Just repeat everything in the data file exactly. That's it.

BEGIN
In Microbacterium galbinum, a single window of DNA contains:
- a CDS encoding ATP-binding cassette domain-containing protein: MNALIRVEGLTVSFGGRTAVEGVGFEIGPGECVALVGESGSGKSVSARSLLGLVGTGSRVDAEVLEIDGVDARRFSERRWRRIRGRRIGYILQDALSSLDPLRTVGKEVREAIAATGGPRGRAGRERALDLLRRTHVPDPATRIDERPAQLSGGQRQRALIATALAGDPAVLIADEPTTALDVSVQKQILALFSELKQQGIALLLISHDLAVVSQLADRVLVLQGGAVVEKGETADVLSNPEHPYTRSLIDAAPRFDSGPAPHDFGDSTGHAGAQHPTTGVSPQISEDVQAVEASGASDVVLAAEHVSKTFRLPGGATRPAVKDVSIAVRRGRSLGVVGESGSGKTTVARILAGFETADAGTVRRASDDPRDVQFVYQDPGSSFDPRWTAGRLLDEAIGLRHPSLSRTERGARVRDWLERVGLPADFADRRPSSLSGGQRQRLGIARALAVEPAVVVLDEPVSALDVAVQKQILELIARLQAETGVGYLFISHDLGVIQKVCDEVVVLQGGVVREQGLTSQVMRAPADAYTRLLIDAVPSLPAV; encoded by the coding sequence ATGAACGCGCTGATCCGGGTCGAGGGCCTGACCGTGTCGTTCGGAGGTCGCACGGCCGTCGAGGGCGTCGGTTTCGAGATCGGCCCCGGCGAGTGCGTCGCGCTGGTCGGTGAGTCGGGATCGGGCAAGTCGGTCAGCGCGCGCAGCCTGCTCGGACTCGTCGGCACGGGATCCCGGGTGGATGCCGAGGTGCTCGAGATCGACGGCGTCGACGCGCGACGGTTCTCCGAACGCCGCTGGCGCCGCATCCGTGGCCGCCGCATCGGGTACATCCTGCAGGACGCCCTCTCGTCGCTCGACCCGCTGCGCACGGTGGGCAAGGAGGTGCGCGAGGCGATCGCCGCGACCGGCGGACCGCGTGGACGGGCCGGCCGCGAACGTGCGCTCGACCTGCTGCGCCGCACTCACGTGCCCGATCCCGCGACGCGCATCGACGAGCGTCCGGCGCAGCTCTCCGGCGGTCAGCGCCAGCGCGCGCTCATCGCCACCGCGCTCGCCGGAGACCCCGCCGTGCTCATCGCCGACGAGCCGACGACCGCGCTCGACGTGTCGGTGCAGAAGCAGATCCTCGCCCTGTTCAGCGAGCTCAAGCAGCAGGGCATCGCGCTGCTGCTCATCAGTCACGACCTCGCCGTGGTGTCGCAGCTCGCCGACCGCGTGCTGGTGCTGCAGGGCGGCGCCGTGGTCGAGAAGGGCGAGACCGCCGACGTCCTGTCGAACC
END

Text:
In Microbacterium galbinum, a single window of DNA contains:
- a CDS encoding ATP-binding cassette domain-containing protein: MNALIRVEGLTVSFGGRTAVEGVGFEIGPGECVALVGESGSGKSVSARSLLGLVGTGSRVDAEVLEIDGVDARRFSERRWRRIRGRRIGYILQDALSSLDPLRTVGKEVREAIAATGGPRGRAGRERALDLLRRTHVPDPATRIDERPAQLSGGQRQRALIATALAGDPAVLIADEPTTALDVSVQKQILALFSELKQQGIALLLISHDLAVVSQLADRVLVLQGGAVVEKGETADVLSNPEHPYTRSLIDAAPRFDSGPAPHDFGDSTGHAGAQHPTTGVSPQISEDVQAVEASGASDVVLAAEHVSKTFRLPGGATRPAVKDVSIAVRRGRSLGVVGESGSGKTTVARILAGFETADAGTVRRASDDPRDVQFVYQDPGSSFDPRWTAGRLLDEAIGLRHPSLSRTERGARVRDWLERVGLPADFADRRPSSLSGGQRQRLGIARALAVEPAVVVLDEPVSALDVAVQKQILELIARLQAETGVGYLFISHDLGVIQKVCDEVVVLQGGVVREQGLTSQVMRAPADAYTRLLIDAVPSLPAV; encoded by the coding sequence ATGAACGCGCTGATCCGGGTCGAGGGCCTGACCGTGTCGTTCGGAGGTCGCACGGCCGTCGAGGGCGTCGGTTTCGAGATCGGCCCCGGCGAGTGCGTCGCGCTGGTCGGTGAGTCGGGATCGGGCAAGTCGGTCAGCGCGCGCAGCCTGCTCGGACTCGTCGGCACGGGATCCCGGGTGGATGCCGAGGTGCTCGAGATCGACGGCGTCGACGCGCGACGGTTCTCCGAACGCCGCTGGCGCCGCATCCGTGGCCGCCGCATCGGGTACATCCTGCAGGACGCCCTCTCGTCGCTCGACCCGCTGCGCACGGTGGGCAAGGAGGTGCGCGAGGCGATCGCCGCGACCGGCGGACCGCGTGGACGGGCCGGCCGCGAACGTGCGCTCGACCTGCTGCGCCGCACTCACGTGCCCGATCCCGCGACGCGCATCGACGAGCGTCCGGCGCAGCTCTCCGGCGGTCAGCGCCAGCGCGCGCTCATCGCCACCGCGCTCGCCGGAGACCCCGCCGTGCTCATCGCCGACGAGCCGACGACCGCGCTCGACGTGTCGGTGCAGAAGCAGATCCTCGCCCTGTTCAGCGAGCTCAAGCAGCAGGGCATCGCGCTGCTGCTCATCAGTCACGACCTCGCCGTGGTGTCGCAGCTCGCCGACCGCGTGCTGGTGCTGCAGGGCGGCGCCGTGGTCGAGAAGGGCGAGACCGCCGACGTCCTGTCGAACC